At the turn of the season in Saigon, when soft winds breeze through the city under the crisp sun, stomachs throughout the southern city start rumbling for porridge – a local comfort food that can be found on nearly any street throughout the metropolis.
Porridge is considered a staple of Vietnamese street food, beloved for its low price and great taste.
In Saigon, chao long is among the most popular varieties of rice porridge, commonly eaten for breakfast, dinner, or a late night snack at sidewalk eateries where plastic stools are preferred over cushioned chairs and table manners are a rare commodity amongst the crowds of foodies slurping away at spoonfuls of the porridge.
|Homemade ingredients are a staple at Chao Long Ba Ut on Co Giang Street, District 1, Ho Chi Minh City. Photo: Nam Vuong / Tuoi Tre|
Chao long, or intestine porridge, is cooked in a brown broth made from braising pig bones, pig heads, and innards.
It is served with pieces of tongue, heart, liver, chitterlings, and cooked blood pudding. The dish is topped with chopped onions and black pepper alongside a a small bowl of chili fish sauce.
Most diners agree that the highlight of chao long is doi, a sausage-like casing normally filled with cooked blood pudding, peanuts and herbs.
|A hot bowl of chao long topped with fried garlic, chopped onions, ground pepper and chili pepper at Chao Long Ba Ut on Co Giang Street, District 1, Ho Chi Minh City. Photo: Nam Vuong / Tuoi Tre|
Among countless chao long stalls scattered across Ho Chi Minh City, 85-year-old Chao Long Ba Ut is easily a contender for the city’s most well-known bowl of porridge.
Launched in 1935 by Le Thi Ut, the family-run chao long stall was originally a street cart near Ong Lanh Bridge Market, District 1, before becoming a permanent fixture on Co Giang Street, District 1.
Each portion served up at Chao Long Ba Ut consists pig heart, liver, tongue, cooked blood pudding, doi, small intestines, and mung bean sprouts.
|A portion of porridge at Chao Long Ba Ut comes with homemade dipping sauces and a bowl of vegetables. Photo: Nam Vuong / Tuoi Tre|
Chao Long Ba Ut also provides each customer with Chinese donut sticks and a dipping sauce made from fish sauce, garlic, and chili pepper.
The stall opens from 6:00 am to 7:00 pm each day and is often full.
According to Le Thi Hong Ngoc, the current owner of Chao Long Ba Ut, the family recipe has not been modified in the three generations since its start, guaranteeing customers a consistent, old school flavor.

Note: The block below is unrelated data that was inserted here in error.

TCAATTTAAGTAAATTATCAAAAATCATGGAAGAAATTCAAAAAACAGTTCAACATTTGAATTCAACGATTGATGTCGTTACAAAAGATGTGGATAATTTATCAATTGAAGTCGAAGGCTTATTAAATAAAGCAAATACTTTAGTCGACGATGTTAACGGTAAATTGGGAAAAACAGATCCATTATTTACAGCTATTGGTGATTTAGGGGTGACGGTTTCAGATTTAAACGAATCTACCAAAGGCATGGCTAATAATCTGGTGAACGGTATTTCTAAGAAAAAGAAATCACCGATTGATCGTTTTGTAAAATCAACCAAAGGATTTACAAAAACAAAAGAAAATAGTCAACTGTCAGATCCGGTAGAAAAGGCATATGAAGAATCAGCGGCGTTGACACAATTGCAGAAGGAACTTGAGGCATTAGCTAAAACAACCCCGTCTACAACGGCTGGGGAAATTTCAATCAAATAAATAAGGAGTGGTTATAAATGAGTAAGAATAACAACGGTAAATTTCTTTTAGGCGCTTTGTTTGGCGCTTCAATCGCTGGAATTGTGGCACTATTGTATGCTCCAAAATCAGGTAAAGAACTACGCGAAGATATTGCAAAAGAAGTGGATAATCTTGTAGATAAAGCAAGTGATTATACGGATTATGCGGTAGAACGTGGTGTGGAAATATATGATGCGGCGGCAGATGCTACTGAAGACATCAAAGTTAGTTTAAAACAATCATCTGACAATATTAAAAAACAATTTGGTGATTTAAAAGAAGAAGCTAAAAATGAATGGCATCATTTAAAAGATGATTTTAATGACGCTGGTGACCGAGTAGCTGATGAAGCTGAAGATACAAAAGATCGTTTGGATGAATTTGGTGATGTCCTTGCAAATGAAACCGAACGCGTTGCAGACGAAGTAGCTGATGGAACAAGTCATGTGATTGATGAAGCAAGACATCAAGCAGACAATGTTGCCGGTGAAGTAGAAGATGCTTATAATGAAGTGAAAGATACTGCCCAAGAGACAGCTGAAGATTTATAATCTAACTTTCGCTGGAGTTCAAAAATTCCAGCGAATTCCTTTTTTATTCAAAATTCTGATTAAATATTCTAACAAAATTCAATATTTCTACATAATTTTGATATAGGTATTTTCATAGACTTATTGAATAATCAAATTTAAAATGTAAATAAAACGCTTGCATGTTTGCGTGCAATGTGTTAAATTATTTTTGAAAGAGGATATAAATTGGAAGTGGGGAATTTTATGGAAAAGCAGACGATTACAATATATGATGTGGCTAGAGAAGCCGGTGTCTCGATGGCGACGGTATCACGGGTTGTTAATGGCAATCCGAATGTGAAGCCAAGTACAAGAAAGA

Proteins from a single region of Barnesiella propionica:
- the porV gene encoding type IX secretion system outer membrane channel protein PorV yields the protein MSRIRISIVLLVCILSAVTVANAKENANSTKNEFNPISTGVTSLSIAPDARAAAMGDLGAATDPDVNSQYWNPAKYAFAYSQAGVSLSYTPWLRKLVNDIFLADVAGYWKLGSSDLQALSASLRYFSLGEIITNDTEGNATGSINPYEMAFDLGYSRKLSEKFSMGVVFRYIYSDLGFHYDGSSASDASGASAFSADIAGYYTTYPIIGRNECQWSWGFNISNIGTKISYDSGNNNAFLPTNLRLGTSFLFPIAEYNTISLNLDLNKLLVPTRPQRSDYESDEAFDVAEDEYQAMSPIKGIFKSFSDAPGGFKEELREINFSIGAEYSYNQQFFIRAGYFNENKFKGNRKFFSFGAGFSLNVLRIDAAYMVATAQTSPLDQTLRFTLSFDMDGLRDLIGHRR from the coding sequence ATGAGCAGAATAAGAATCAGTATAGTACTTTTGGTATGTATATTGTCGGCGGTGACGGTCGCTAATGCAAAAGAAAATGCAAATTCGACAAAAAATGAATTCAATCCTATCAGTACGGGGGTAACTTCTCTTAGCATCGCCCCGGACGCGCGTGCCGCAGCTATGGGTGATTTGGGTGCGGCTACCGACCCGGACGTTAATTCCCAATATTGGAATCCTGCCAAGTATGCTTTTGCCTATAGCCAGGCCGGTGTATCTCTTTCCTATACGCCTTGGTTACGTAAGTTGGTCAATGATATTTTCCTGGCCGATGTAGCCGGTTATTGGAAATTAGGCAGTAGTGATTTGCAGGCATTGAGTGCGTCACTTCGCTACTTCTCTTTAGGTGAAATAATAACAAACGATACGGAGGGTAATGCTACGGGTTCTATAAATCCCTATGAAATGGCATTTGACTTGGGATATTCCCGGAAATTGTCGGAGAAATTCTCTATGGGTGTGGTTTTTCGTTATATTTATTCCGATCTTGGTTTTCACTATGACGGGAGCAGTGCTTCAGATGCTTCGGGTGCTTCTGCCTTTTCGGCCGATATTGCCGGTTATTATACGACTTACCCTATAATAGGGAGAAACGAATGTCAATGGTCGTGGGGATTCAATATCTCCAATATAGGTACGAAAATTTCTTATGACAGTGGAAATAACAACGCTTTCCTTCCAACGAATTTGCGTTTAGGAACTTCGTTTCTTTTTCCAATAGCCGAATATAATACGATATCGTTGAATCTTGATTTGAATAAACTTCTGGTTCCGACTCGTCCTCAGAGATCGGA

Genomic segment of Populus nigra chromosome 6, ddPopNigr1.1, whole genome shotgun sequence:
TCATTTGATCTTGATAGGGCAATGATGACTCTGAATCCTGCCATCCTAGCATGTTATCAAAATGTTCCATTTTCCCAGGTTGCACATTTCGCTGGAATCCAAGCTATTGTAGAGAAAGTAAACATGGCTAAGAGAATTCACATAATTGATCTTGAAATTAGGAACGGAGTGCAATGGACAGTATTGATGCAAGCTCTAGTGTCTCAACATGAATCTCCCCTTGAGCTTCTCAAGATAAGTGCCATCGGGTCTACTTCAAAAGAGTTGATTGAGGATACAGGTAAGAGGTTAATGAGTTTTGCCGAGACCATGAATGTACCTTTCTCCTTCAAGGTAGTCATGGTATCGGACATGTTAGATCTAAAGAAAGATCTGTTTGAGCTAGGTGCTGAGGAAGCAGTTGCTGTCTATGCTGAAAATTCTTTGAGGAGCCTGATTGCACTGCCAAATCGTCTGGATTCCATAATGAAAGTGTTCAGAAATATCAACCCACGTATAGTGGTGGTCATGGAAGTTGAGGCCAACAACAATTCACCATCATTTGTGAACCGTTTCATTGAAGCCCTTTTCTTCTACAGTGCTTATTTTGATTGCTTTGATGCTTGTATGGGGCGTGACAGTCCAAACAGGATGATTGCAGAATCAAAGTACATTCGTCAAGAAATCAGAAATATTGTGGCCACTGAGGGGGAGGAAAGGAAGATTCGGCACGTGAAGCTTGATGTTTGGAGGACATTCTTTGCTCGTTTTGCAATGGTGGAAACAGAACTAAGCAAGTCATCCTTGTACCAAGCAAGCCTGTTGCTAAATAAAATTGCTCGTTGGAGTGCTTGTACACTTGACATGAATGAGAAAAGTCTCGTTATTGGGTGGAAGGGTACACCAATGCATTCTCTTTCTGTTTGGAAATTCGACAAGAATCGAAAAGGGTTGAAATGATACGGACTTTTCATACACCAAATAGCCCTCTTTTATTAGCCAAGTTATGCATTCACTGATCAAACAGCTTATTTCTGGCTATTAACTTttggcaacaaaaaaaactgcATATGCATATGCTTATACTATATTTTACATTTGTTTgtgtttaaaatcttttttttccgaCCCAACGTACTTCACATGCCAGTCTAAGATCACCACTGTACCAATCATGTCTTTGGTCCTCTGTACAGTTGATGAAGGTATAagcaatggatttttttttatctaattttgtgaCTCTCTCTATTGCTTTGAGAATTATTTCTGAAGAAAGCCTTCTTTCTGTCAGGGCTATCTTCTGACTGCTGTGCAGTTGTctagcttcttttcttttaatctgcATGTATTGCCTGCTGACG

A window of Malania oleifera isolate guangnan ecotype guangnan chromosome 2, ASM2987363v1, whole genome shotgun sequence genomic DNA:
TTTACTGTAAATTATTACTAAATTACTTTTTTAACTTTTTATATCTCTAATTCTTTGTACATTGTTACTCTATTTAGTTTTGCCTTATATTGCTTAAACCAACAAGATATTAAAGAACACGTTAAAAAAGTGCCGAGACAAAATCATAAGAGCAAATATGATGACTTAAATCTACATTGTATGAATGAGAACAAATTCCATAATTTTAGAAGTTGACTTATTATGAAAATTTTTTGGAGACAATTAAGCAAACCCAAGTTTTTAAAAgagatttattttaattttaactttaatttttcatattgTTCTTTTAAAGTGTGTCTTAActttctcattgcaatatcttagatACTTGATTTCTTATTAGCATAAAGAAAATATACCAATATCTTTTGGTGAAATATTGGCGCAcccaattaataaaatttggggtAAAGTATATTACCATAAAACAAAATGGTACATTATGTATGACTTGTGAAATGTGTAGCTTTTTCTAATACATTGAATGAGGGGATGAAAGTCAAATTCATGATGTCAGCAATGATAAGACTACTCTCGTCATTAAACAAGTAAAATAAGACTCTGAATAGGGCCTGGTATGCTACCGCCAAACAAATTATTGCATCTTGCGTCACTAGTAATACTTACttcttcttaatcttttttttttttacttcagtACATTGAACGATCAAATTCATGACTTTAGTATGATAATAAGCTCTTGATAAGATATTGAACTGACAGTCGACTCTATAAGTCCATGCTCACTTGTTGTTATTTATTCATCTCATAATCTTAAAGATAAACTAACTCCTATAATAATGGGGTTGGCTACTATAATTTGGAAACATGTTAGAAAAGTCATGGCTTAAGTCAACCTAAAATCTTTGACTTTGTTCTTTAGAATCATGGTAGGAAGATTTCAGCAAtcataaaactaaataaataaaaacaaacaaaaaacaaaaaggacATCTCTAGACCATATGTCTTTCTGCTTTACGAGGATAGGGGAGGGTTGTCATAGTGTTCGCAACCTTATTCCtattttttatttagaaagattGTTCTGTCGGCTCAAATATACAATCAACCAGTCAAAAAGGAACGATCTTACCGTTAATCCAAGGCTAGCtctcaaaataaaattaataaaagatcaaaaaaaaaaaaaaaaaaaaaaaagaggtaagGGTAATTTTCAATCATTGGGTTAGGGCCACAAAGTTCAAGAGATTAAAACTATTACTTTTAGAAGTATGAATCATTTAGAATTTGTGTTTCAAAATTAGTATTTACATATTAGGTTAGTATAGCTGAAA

|A close-up of the one of a kind pot of Chao Long Ba Ut on Co Giang Street, District 1, Ho Chi Minh City. Photo: Nam Vuong / Tuoi Tre|
“This chao long stall has been operated by my family for more than 80 years. It used to be run by my grandmother. Then my father inherited it for a short time and passed it on to my aunt. Now the responsibility is in my hands," Ngoc shared.
"I began helping my aunt cook here when I was a little kid. Now I’m 47 years old and have been selling porridge for more than 40 years."
The rice used to make porridge at Chao Long Ba Ut must be top-tier quality. Before it is boiled, it is roasted to ensure a better fragrance. Roasting the rice also keeps it from becoming too mushy.
Though Ngoc was willing to share how the porridge is made, she refused to share her family’s secret recipes for the toppings.
|Le Thi Hong Ngoc, the current owner of the chao long stall, serves food at Chao Long Ba Ut on Co Giang Street, District 1, Ho Chi Minh City. Photo: Nam Vuong / Tuoi Tre|
“I cannot reveal how I make the fried blood sausage, but the soup stock has its luscious flavor from bones, boiled-intestines stock, and blood pudding,” she shared.
“We’ve used this kind of pot since my grandmother first opened the stall. It’s basically just two basins pierced at the bottom and welded together. When it wears out, we just make a new one. There are always 5 or 6 more backups in the house,” Ngoc said.
The pot used to cook the porridge is exclusive as well. It is a combination of two bowls with the tops facing each other. The special inox pot was designed by the stall’s first owner, Le Thi Ut, to store the porridge and concentrated blood at the perfect temperature.
|Chao Long Ba Ut attracts a lot of regular customer. Photo: Nam Vuong / Tuoi Tre|
For the last 80 years, after going through ups and downs, Chao Long Ba Ut and its loyal fanbase are a living ode to Ho Chi Minh Cit’s love for chao long.
According to Ngoc, the two most important factors in keeping the stall running to this day are the fresh ingredients and consistent flavors.
“My mom first began taking me here back when Ms. Ut was the owner. I can feel the juiciness of the meat in my mouth when I eat the fried blood sausage.The seasoning is very flavorful and savory,” said Mai Van Hieu, a regular customer at the chao long stall.
|Chinese donut sticks are made-in-house at Chao Long Ba Ut on Co Giang Street, District 1, Ho Chi Minh City. Photo: Nam Vuong / Tuoi Tre|
“I wake up at 2:00 am to receive daily orders from Vissan to ensure the freshness of the food. We don’t freeze anything. I begin cooking and start selling at 6:00 am to around 6:00-7:00 pm. All of the ingredients are homemade, even the concentrated blood because the pre-made ones at the market do not meet our quality requirements,” Ngoc said.
In order to keep attracting the customers and promote the brand, the family recipe of Chao Long Ba Ut is well-preserved. For Ngoc, being involved in the food business means doing her best to please each and every customer.
“We’ve had to relocate more than five times to different locations on Co Giang Street. It hasn’t hurt our business because we have such a great reputation already,” she said.
|Fried blood sausage, the signature dish of Chao Long Ba Ut. Photo: Nam Vuong / Tuoi Tre|
|Homemade fried garlic adds fragrance to a bowl of chao long at Chao Long Ba Ut on Co Giang Street, District 1, Ho Chi Minh City. Photo: Nam Vuong / Tuoi Tre|